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In enumerating his claims about the trajectory of children's language development, Halliday eschews the metaphor of "acquisition", in which language is considered a static product which the child takes on when sufficient exposure to natural language enables "parameter setting". By contrast, for Halliday what the child develops is a "meaning potential". Learning language is Learning how to mean, the name of his well known early study of a child's language development.
Halliday (1975) identifies seven functions that language has for children in their early years. For Halliday, children are motivated to acquire language because it serves certain purposes or functions for them. The first four functions help the child to satisfy physical, emotional and social needs. Halliday calls them instrumental, regulatory, interactional, and personal functions.
- Instrumental: This is when the child uses language to express their needs (e.g.'Want juice')
- Regulatory: This is where language is used to tell others what to do (e.g. 'Go away')
- Interactional: Here language is used to make contact with others and form relationships (e.g. 'Love you, mummy')
- Personal: This is the use of language to express feelings, opinions, and individual identity (e.g. 'Me good girl')
The next three functions are heuristic, imaginative, and representational, all helping the child to come to terms with his or her environment.
- Heuristic: This is when language is used to gain knowledge about the environment (e.g. 'What the tractor doing?')
- Imaginative: Here language is used to tell stories and jokes, and to create an imaginary environment.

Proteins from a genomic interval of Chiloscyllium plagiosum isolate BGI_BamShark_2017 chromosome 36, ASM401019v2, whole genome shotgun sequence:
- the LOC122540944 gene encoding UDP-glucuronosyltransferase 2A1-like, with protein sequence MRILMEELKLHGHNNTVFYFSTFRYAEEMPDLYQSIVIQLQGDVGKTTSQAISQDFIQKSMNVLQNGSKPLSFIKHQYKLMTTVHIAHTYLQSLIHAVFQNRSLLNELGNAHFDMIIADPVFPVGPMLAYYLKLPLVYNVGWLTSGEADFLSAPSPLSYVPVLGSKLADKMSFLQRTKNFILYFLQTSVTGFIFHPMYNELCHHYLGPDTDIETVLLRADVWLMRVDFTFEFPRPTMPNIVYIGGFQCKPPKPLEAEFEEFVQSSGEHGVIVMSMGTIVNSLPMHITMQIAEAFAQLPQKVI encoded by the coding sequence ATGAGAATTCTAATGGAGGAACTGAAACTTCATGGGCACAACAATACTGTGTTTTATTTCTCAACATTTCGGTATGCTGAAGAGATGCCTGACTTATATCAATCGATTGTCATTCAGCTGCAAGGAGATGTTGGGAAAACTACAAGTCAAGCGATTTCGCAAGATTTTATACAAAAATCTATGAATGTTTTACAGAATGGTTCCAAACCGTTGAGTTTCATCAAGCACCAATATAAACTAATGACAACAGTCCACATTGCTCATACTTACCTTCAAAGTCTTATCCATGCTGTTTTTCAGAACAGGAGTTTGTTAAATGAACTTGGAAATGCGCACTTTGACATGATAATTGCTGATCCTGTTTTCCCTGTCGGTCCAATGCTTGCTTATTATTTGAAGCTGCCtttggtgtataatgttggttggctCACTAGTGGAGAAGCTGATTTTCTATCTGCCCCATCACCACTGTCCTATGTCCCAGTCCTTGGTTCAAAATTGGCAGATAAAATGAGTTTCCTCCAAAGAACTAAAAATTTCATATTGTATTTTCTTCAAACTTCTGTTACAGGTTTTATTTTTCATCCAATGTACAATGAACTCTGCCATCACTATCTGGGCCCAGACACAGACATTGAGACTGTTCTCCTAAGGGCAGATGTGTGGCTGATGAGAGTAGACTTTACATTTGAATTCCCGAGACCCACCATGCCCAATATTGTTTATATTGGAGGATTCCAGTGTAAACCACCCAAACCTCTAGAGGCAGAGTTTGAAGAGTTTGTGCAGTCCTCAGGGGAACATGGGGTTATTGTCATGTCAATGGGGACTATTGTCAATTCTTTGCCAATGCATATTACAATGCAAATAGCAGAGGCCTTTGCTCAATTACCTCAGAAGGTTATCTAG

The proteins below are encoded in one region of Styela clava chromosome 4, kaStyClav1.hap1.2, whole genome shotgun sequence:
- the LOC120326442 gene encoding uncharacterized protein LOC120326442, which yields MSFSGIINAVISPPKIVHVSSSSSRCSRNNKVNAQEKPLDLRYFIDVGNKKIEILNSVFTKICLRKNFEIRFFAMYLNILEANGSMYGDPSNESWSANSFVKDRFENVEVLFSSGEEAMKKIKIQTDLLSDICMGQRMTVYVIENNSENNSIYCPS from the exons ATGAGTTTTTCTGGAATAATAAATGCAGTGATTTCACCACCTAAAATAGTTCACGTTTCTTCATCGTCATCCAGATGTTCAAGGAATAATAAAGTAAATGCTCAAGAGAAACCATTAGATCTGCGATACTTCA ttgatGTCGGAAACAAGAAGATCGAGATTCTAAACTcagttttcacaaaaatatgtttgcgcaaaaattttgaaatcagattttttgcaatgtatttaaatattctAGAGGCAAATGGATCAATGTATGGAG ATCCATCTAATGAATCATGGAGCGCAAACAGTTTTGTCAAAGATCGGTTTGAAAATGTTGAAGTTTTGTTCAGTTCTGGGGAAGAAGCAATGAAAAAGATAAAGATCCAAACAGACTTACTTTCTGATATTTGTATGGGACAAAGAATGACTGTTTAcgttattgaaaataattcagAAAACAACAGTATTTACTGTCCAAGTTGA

- Representational: The use of language to convey facts and information.
According to Halliday, as the child moves into the mother tongue, these functions give way to the three metafunctions of a fully tri-stratal language (one in which there is an additional level of content inserted between the two parts of the Saussurean sign [clarification needed]). These metafunctions are the ideational, the interpersonal, and the textual.
Halliday's work represents a competing viewpoint to the formalist approach of Noam Chomsky. Halliday's concern is with "naturally occurring language in actual contexts of use" in a large typological range of languages whereas Chomsky is concerned only with the formal properties of languages such as English, which he thinks are indicative of the nature of what he calls Universal Grammar. While Chomsky's search for Universal Grammar could be considered an essentially platonic endeavor (i.e. concerned with idealized forms), Halliday's orientation to the study of natural language has been compared to Darwin's method.
- ... language said not merely to reflect social structure. For instance, he writes:
- ... if we say that linguistic structure "reflects" social structure, we are really assigning to language a role that is too passive ... Rather we should say that linguistic structure is the realization of social structure, actively symbolizing it in a process of mutual creativity. Because it stands as a metaphor for society, language has the property of not only transmitting the social order but also maintaining and potentially modifying it. (This is undoubtedly the explanation of the violent attitudes that under certain social conditions come to be held by one group towards the speech of others.) 
- Bernstein, Basil (1975). Class, Codes and Control: Towards a Theory of Educational Transmissions. Routledge and Kegan Paul, 1975 [^]
- Halliday, M.A.K. (1975). Learning How to Mean, London: Edward Arnold. [^]
- Ogden, C. K. & I. A. Richards (1923). The Meaning of Meaning: A Study of the Influence of Language upon Thought and of the Science of Symbolism. London: Routledge & Kegan Paul Ltd. [^]
- ↑ Halliday, M.A.K. 1978. "An interpretation of the functional relationship between language and social structure," in: Uta Quastoff, ed., Sprachstruktur – Sozialstruktur: Zure Linguistichen Theorienbildung, 3-42. Reprinted in Volume 10 of Halliday's Collected Works. Edited by Jonathan Webster. London and New York: Continuum. 2007.